On 22 June 1941, the Germans launched Operation Barbarossa against the Soviet Union, while at the same time Lithuanians began the anti-Soviet June Uprising, organized by the Lithuanian Activist Front. Lithuanians proclaimed independence and organized the Provisional Government of Lithuania. This government quickly self-disbanded.[60] Nazis captured Vilnius on 24 June 1941.[61] Lithuania became part of the Reichskommissariat Ostland, German civil administration.[62] Two ghettos were set up in the old town centre for the large Jewish population – the smaller one of which was "liquidated" by October.[63] The larger ghetto lasted until 1943, though its population was regularly deported in roundups known as "Aktionen".[64] A forced labour camp (Kailis) was also set up behind the Vilnius Town Hall as a factory to produce winter clothing for the Wehrmacht and another one later for vehicle repair (HKP 562) on 47 & 49 Subačiaus Street. A failed ghetto uprising on 1 September 1943 organized by the Fareinigte Partizaner Organizacje (the United Partisan Organization, the first Jewish partisan unit in German-occupied Europe),[65] was followed by the final destruction of the ghetto. During the Holocaust, about 95% of the 265,000-strong Jewish population of Lithuania was murdered by the German units and Lithuanian Nazi collaborators, many of them in Paneriai, about 10 km (6.2 mi) west of the old town centre (see the Ponary massacre).

In 1944, after the Nazis suffered losses in the Eastern Front and the Red Army was approaching, the Lithuanian Territorial Defense Force (LTDF) was established under the command of general Povilas Plechavičius. The LTDF mission was to defend the country within its borders against the Red Army and the Soviet partisans.[66] On 1 April 1944, the LTDF battalions entered Vilnius and confronted the Armia Krajowa (AK), which attempted to capture the city before the Soviets (see Operation Ostra Brama).[67] The AK tried to negotiate a non-aggression pact with Plechavičius, but the Lithuanian side demanded the Poles to abandon the Vilnius Region or subordinate themselves to Lithuanians.[68] The 19 500 men LTDF disbanded itself after refusing to transcend the Lithuanian border and to aid the Nazis in the Eastern Front. Many of the former LTDF members later formed the core of the Lithuanian partisans (e.g. Jonas Žemaitis).[69]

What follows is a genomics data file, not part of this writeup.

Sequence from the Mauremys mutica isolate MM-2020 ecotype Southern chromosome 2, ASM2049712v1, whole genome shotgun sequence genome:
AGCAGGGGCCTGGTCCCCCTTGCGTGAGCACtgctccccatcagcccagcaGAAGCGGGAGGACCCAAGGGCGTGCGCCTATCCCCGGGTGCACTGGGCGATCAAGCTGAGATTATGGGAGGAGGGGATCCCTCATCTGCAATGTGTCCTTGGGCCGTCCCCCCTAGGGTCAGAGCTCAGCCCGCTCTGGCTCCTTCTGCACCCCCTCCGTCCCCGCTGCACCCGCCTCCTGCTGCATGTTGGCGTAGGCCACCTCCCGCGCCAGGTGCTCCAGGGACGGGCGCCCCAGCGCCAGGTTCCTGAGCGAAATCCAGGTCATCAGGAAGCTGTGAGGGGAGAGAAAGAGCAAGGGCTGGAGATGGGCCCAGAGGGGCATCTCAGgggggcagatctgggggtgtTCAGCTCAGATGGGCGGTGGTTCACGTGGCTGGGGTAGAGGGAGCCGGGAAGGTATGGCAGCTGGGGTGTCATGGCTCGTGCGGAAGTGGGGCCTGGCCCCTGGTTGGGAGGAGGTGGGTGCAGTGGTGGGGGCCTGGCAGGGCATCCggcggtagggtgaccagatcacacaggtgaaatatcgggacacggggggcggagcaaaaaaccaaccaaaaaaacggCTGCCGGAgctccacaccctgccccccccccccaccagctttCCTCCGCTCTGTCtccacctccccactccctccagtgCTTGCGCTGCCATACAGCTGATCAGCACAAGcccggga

In the Lithuanian SSR (Soviet Union)

The former KGB headquarters in Vilnius, now the Museum of Occupations and Freedom Fights

In July 1944, Vilnius was captured from the Germans by the Soviet Army (see Vilnius Offensive) and the town was once again incorporated into the Soviet Union as the capital of the Lithuanian SSR.[70] The NKVD began repressions against the leaders of the Armia Krajowa and Lithuanians.[71][72]

The war had irreversibly altered the town – most of the predominantly Polish and Jewish population had been repatriated and exterminated respectively, during and after the German occupation. Some members of the intelligentsia and partisan members hiding in the forest were now targeted and deported to Siberia after the war. The majority of the remaining population was compelled to move to Communist Poland by 1946, and Sovietization began in earnest.

From the late 1940s on Vilnius began to grow again, following an influx of Lithuanians, Poles and Belarusians from neighbouring regions and throughout Lithuania as well as neighbouring region of Grodno and from other more remote areas of the Soviet Union (particularly Russia, Belarus and Ukraine). On the previously rural outskirts as well as in the very vicinity of the Old town (industrial zones in Paupys, Markučiai, Naujamiestis), industrial areas were designed and large Soviet plants were built, following a program of industrialization.

In November 1980 the number of inhabitants of Vilnius exceeded 500,000. Because of shortage of housing for a growing population of the city, large scale Microdistricts (so-called sleeping districts) were built in the elderates of Antakalnis, Žirmūnai, Lazdynai, Karoliniškės, Viršuliškės, Baltupiai, Justiniškės, Pašilaičiai, Fabijoniškės and on a smaller scale in other parts of Vilnius.[22] These were connected with the central part as well as with industrial areas via expressway-like streets (so-called fast traffic streets) and by public transport, noticeably extensive network of trolleybuses (from 1956).

Independent Lithuania

Skyline of the New City Center from Karoliniškės outcrop, with the majority of high-rise buildings constructed in the last two decades after the Act of the Re-Establishment of the State of Lithuania was declared
Annual commemoration of January Events in the Independence Square near the Seimas Palace with bonfires